Looking for help with learning reading
and don’t know where to start?
Learning Reading Help Can Be Divided into 3 Categories
There are actually 3 Roadblocks to Learning Reading, 3 Roadblocks to Learning Writing, and 6 roadblocks to Learning Spelling. Whether your child has dyslexia, has an identified learning disability, is falling through the cracks at school or is even gifted… understanding what is interfering with their learning reading skills makes the difference in reading success or reading failure.
3 Roadblocks to Learning Reading.
1. Learning Reading: Phonics Related Problem
This is the type of problem where it is almost ‘painful’ to listen to your child read. This happens more frequently with children in the primary grades, although older children can also have this difficulty. This first roadblock to reading success is phonics related. Phonics reading problems are when a child ‘jumbles’ or mispronounces the words as they are trying to decode (the ability to sound out printed words) or encode (the ability to put letters to the sounds that make up a word). You have no idea what the word is that they are trying to read until you look at it yourself.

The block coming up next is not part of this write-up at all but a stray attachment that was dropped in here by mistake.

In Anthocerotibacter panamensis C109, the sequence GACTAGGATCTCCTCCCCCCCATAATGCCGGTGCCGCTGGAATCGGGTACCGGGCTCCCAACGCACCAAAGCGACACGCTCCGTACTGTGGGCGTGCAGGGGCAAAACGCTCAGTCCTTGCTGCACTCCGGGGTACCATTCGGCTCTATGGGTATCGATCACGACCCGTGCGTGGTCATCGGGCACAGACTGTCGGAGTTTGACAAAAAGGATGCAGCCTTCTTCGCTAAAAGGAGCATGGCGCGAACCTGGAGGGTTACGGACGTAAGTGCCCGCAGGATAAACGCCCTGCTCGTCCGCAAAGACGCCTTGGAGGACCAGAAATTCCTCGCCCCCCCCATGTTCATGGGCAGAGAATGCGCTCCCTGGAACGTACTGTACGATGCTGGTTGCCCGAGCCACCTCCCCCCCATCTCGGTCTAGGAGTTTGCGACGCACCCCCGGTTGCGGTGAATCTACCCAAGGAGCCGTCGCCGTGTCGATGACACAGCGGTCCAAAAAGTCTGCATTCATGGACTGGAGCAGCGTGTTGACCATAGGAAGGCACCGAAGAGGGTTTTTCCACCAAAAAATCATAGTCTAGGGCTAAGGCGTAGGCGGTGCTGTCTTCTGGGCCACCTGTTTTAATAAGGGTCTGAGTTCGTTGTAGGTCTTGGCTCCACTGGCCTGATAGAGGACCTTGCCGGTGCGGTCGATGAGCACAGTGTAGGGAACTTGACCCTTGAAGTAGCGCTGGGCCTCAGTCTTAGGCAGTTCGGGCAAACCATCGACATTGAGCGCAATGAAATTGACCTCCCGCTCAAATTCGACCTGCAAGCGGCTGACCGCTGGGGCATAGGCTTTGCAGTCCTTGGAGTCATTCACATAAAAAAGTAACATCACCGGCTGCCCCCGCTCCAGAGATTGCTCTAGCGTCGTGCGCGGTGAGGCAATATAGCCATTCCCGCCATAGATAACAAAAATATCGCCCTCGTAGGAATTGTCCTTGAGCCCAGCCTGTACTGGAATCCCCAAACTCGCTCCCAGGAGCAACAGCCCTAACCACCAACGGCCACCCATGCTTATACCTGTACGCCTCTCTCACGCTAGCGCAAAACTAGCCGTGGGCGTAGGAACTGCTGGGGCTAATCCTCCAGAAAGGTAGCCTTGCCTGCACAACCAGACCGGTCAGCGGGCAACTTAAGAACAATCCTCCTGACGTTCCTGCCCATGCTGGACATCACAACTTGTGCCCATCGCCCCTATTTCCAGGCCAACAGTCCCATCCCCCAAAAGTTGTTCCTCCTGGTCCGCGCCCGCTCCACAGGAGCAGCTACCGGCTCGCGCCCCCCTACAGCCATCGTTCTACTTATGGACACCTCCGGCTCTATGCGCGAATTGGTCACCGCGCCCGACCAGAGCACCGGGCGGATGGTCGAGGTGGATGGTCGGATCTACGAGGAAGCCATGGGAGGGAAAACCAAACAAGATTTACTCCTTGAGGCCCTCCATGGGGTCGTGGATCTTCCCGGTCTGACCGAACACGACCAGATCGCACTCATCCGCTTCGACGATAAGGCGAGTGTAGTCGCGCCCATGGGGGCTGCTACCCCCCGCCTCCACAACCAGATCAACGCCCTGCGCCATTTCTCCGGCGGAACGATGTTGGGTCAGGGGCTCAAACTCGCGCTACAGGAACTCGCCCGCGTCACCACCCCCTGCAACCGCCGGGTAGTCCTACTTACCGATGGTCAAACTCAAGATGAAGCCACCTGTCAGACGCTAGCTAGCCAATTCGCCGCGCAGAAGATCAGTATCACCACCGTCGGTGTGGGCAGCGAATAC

2. Learning Reading: Fluency/Visual Tracking Problem
This is when you listen to your child read the selection doesn’t make any sense to you. You know something must be missing. The second reading roadblock to reading success is where it takes your child what seems like forever to read the sentence or they have skipped, omitted, or repeated words when reading. They may even re-read the whole selection and still not get meaning from it because they have missed bits and pieces of what they have read. This fluency problem happens quite often with children of all ages, from 1st grade to adults. Over the years I have found that most students that have reading problems or are ‘reluctant readers’ have fluency/visual tracking problems that interfere with their reading.
3. Learning Reading: Lack of Language or Vocabulary Problem
This is when your child reads and you know they don’t understand the meaning of the words they are reading.This prevents comprehension or being able to understand what you read. Many children don’t have a large base of language or vocabulary. This happens often due to poor visual memory or auditory memory skills. This makes reading comprehension difficult. This problem may not be noticeable until the 4th grade and above due to the relatively common vocabulary that is used in reading material for younger students.
There are solutions to each of these roadblocks to learning reading skills.
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